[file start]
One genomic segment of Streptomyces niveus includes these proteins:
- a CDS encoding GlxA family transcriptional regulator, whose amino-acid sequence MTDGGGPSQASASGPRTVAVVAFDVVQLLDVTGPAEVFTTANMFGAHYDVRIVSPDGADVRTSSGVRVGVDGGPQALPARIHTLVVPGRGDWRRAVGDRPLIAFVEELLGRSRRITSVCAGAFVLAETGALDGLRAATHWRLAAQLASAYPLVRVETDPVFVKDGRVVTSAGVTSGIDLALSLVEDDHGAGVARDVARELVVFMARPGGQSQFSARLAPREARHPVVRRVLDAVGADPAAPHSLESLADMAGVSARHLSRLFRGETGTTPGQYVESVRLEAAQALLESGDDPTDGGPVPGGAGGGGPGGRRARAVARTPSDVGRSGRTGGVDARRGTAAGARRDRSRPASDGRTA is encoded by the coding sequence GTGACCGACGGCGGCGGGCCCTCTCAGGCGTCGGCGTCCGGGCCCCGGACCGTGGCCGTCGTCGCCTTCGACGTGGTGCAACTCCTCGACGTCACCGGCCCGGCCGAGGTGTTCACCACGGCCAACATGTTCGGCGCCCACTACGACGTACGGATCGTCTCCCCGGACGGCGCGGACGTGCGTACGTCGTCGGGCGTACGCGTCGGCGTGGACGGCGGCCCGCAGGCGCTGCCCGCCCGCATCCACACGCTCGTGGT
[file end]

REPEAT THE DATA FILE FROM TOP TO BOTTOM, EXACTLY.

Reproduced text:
One genomic segment of Streptomyces niveus includes these proteins:
- a CDS encoding GlxA family transcriptional regulator, whose amino-acid sequence MTDGGGPSQASASGPRTVAVVAFDVVQLLDVTGPAEVFTTANMFGAHYDVRIVSPDGADVRTSSGVRVGVDGGPQALPARIHTLVVPGRGDWRRAVGDRPLIAFVEELLGRSRRITSVCAGAFVLAETGALDGLRAATHWRLAAQLASAYPLVRVETDPVFVKDGRVVTSAGVTSGIDLALSLVEDDHGAGVARDVARELVVFMARPGGQSQFSARLAPREARHPVVRRVLDAVGADPAAPHSLESLADMAGVSARHLSRLFRGETGTTPGQYVESVRLEAAQALLESGDDPTDGGPVPGGAGGGGPGGRRARAVARTPSDVGRSGRTGGVDARRGTAAGARRDRSRPASDGRTA is encoded by the coding sequence GTGACCGACGGCGGCGGGCCCTCTCAGGCGTCGGCGTCCGGGCCCCGGACCGTGGCCGTCGTCGCCTTCGACGTGGTGCAACTCCTCGACGTCACCGGCCCGGCCGAGGTGTTCACCACGGCCAACATGTTCGGCGCCCACTACGACGTACGGATCGTCTCCCCGGACGGCGCGGACGTGCGTACGTCGTCGGGCGTACGCGTCGGCGTGGACGGCGGCCCGCAGGCGCTGCCCGCCCGCATCCACACGCTCGTGGT